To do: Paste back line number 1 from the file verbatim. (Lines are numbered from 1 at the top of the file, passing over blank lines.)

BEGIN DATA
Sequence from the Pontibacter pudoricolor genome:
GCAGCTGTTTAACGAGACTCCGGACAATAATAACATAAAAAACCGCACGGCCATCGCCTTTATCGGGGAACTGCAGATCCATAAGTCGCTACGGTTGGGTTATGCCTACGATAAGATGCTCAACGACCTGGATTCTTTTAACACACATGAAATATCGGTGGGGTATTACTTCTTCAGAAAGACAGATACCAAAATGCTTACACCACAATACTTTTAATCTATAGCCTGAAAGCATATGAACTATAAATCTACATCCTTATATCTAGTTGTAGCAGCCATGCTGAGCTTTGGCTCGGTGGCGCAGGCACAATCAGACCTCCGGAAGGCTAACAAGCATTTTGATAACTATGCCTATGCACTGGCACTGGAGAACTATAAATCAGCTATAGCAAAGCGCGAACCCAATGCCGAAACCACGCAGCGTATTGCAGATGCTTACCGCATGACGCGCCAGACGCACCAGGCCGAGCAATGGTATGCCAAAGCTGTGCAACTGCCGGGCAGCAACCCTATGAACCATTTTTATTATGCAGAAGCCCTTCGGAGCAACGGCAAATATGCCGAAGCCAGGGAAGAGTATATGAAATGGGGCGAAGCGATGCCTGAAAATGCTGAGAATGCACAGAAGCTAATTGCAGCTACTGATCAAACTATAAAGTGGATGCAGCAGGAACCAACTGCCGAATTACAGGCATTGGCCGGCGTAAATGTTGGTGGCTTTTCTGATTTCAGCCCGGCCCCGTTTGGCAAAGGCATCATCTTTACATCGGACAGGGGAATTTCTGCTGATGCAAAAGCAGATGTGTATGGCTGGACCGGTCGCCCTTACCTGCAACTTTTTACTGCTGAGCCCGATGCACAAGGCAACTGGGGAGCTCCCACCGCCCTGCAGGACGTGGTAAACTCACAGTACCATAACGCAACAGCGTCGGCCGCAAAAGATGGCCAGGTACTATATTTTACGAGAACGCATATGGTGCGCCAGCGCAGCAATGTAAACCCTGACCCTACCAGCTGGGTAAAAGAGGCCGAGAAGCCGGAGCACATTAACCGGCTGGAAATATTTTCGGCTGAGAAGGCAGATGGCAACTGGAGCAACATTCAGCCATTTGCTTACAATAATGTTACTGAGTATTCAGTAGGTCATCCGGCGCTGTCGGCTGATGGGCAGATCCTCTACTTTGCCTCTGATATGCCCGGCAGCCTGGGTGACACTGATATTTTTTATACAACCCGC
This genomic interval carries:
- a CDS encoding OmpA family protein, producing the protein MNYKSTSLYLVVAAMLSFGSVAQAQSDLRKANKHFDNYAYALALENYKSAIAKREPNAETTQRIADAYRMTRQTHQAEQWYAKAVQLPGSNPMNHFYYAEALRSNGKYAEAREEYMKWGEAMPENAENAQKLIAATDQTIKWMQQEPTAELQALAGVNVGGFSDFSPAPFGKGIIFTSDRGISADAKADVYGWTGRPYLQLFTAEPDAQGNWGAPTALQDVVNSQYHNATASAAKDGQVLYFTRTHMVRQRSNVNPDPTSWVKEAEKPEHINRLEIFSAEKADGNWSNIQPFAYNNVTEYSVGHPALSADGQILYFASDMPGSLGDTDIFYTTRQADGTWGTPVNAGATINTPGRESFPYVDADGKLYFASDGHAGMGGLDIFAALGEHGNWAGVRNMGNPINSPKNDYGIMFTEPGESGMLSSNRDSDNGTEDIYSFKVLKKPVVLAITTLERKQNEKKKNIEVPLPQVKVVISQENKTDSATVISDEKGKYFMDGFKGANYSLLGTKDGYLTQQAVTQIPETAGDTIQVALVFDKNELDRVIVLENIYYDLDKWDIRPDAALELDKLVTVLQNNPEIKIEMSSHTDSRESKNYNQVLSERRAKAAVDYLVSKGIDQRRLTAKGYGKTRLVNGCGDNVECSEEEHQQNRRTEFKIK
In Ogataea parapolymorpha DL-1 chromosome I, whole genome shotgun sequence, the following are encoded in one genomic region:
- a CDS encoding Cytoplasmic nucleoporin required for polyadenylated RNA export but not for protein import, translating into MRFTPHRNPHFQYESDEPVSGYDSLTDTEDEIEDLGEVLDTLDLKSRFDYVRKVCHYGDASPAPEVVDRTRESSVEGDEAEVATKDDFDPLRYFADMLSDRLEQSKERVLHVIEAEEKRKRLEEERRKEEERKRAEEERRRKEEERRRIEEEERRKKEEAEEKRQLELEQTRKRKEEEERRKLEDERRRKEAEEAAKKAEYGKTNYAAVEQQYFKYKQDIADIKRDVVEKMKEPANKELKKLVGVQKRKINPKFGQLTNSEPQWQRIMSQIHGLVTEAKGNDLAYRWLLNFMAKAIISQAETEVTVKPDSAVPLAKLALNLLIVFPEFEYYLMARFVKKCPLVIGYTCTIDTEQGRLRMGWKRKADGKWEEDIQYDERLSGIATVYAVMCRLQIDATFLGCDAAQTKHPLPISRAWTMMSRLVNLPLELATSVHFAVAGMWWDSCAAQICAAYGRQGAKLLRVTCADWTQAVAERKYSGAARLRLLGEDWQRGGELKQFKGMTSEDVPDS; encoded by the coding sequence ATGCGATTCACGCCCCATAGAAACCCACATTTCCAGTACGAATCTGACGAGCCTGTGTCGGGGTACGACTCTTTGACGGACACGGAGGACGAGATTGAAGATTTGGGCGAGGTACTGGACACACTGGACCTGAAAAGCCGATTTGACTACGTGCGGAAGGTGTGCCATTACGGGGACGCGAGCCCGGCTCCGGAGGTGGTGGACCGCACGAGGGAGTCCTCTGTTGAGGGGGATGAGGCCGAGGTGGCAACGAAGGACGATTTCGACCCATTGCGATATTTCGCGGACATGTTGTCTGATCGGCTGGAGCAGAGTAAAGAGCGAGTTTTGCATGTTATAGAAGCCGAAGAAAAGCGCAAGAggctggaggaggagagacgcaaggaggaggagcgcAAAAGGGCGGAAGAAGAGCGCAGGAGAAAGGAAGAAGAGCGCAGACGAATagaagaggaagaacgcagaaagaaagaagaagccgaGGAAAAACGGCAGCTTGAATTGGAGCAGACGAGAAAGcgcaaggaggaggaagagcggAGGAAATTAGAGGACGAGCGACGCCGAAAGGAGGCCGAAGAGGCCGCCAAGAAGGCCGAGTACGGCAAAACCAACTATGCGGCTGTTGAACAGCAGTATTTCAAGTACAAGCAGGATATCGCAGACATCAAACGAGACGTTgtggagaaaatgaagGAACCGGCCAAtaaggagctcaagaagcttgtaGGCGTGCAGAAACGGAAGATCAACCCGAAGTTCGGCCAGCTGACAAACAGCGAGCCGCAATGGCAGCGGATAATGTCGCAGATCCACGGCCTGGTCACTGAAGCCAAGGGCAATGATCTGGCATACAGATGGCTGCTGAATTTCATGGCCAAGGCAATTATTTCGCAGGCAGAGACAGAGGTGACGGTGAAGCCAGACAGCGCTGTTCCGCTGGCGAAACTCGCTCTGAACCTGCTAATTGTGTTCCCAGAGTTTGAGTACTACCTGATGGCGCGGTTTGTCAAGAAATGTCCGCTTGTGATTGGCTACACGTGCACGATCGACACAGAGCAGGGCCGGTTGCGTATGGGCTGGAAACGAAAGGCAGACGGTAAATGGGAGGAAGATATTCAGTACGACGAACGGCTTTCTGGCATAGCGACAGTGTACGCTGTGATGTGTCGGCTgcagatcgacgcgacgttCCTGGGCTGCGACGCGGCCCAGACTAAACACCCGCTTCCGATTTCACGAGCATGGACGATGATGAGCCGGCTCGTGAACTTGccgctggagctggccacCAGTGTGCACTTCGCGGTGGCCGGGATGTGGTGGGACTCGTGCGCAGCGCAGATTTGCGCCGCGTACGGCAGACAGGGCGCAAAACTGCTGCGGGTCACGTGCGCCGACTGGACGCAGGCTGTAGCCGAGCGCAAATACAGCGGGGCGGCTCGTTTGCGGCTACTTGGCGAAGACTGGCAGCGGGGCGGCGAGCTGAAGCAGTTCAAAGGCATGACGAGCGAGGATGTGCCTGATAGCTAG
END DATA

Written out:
Sequence from the Pontibacter pudoricolor genome: